Iraqi journalist Muntadhar al-Zaidi, who became famous seven years ago after he threw his shoes at US President George W. Bush, shared with RT’s Anissa Naouai why he planned his act of protest and what torture he had to face afterwards.
In December 2008, al-Zaidi threw his shoes at Bush while the
latter was speaking at a press conference at the Prime Minister’s
Palace in Baghdad. The American president ducked twice as the
journalist pelted both shoes at him saying it was “a farewell
kiss from the Iraqi people,” blaming the US government
“for the widows and orphans and all those killed in
Al-Zaidi says he was then “tortured” while being
arrested. Eventually, the journalist was sentenced to three years
in jail, which was later reduced to one year.
Anissa Naouai: Tell us, why did you do
Muntadhar al-Zaidi: I did it because of the lies
coming from George Bush, who told audiences that Iraqi citizens
received him with roses. I did it also because the killing of
more than 1,5 million Iraqis and displacement of more than 5
million, as well as making more than 5 million children orphans
and more than 5 million women widows. And all that in addition to
the theft of Iraq’s national resources, destruction and the
splitting up of the country.
AN: So this was not something that you
planned…It was an emotional in the moment decision to react?
MZ: On the contrary, this action was planned in
advance. Maybe I’m revealing that for the first time to the
media. I kept a video tape which would have been published in
case of my assassination, but I wasn’t killed therefore the video
is still in my possession. I have been concealing the video in
order to publish it if the American occupation authorities call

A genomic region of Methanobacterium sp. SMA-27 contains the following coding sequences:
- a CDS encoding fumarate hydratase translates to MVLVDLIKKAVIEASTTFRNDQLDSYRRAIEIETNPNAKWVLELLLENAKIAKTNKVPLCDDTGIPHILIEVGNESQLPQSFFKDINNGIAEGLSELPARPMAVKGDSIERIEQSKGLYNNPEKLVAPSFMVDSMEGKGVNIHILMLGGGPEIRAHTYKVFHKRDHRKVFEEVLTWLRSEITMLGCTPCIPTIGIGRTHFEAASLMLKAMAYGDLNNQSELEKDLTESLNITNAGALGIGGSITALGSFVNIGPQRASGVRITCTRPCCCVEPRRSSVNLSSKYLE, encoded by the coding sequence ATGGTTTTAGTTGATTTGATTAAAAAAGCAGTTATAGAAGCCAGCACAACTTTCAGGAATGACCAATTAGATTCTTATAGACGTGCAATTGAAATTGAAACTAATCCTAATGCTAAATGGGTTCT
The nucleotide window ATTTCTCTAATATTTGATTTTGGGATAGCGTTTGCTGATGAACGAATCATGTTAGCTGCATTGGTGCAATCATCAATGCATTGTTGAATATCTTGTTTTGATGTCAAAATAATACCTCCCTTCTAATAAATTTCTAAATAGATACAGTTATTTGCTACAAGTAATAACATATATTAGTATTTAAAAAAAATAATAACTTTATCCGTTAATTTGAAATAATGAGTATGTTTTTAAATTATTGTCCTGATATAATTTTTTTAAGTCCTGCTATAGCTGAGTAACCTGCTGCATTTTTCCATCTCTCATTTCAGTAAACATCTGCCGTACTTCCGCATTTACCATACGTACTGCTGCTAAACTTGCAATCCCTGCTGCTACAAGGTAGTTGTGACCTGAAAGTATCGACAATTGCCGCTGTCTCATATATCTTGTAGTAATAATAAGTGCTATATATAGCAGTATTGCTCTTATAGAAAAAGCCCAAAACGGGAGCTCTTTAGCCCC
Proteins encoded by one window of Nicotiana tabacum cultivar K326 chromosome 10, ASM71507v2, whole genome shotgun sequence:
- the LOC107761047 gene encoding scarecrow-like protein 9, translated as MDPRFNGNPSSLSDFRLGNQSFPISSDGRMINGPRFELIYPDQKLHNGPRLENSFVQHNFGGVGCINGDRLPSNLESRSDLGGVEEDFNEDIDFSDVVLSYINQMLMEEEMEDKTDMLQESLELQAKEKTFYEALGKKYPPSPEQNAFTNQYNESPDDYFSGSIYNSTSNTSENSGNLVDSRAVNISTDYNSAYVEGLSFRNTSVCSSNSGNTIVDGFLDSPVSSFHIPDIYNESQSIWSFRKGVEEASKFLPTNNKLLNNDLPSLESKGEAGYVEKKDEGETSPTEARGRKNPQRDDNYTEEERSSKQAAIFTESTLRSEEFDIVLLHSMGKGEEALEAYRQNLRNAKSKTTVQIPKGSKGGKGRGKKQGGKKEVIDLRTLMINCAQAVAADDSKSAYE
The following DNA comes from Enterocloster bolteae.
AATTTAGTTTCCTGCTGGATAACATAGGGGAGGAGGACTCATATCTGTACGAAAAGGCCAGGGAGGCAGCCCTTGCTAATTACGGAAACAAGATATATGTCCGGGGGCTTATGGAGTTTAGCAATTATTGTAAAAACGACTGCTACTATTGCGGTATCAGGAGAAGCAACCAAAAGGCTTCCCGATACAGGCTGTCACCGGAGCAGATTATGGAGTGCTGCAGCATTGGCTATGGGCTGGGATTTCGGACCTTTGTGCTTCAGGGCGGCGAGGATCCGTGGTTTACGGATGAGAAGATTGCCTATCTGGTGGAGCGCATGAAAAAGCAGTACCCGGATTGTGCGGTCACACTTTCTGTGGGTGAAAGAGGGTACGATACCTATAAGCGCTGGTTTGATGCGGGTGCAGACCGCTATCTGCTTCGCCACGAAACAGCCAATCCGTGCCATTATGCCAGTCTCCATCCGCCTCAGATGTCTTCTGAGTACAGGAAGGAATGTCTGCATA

for the continuation of my legal persecution.
AN: What kind of treatment did you face
after you threw the shoe?
MZ: The treatment was cruel. There was beating
and whipping. They broke my nose and teeth and leg. They also
used electro shocks on me. I received all kinds of torture. I
witnessed it with my naked eyes.
AN: How do people react to you in Iraq? Not
the government, but the people of the country. Are you seen as
some sort of hero?
MZ: I have already said I’m not a hero. But I do
represent the feelings of the whole Iraqi people. All Iraqi
ethnicities and sections went to the streets to say that all of
them are like me, Muntadhar. They support what I did because it
represents Iraqis, not another state or someone in outer space.
I’m an Iraqi and the demonstrations confirmed my people will
fight the US occupation of Iraq.
AN: Would you do this again if you had the
MZ: I’m not alone in this world. There will be
another like me.
US intervention in Iraq, which began in 2003 under President
Bush, resulted in more than a decade of bloodshed and
occupation.The US along with NATO allies launched the military
operation under the pretext of disarming Iraq of weapons of mass
destruction and ending the dictatorship of Saddam Hussein’s
government. According to Iraq Body Count, an organization which keeps
a public data base of violent deaths resulting from the invasion
based on medical records and media reports, approximately 7,500
civilians were killed during the invasion phase alone.
Many believe that the US invasion prompted Iraq to deteriorate
into the failed state it is being called today. Among such is
former UN Secretary General (1997 – 2006) Kofi Annan who told RT
in May that Iraq’s current fragile state can be directly linked
to the 2003 invasion led by Washington, which did not have a US
Security Council mandate.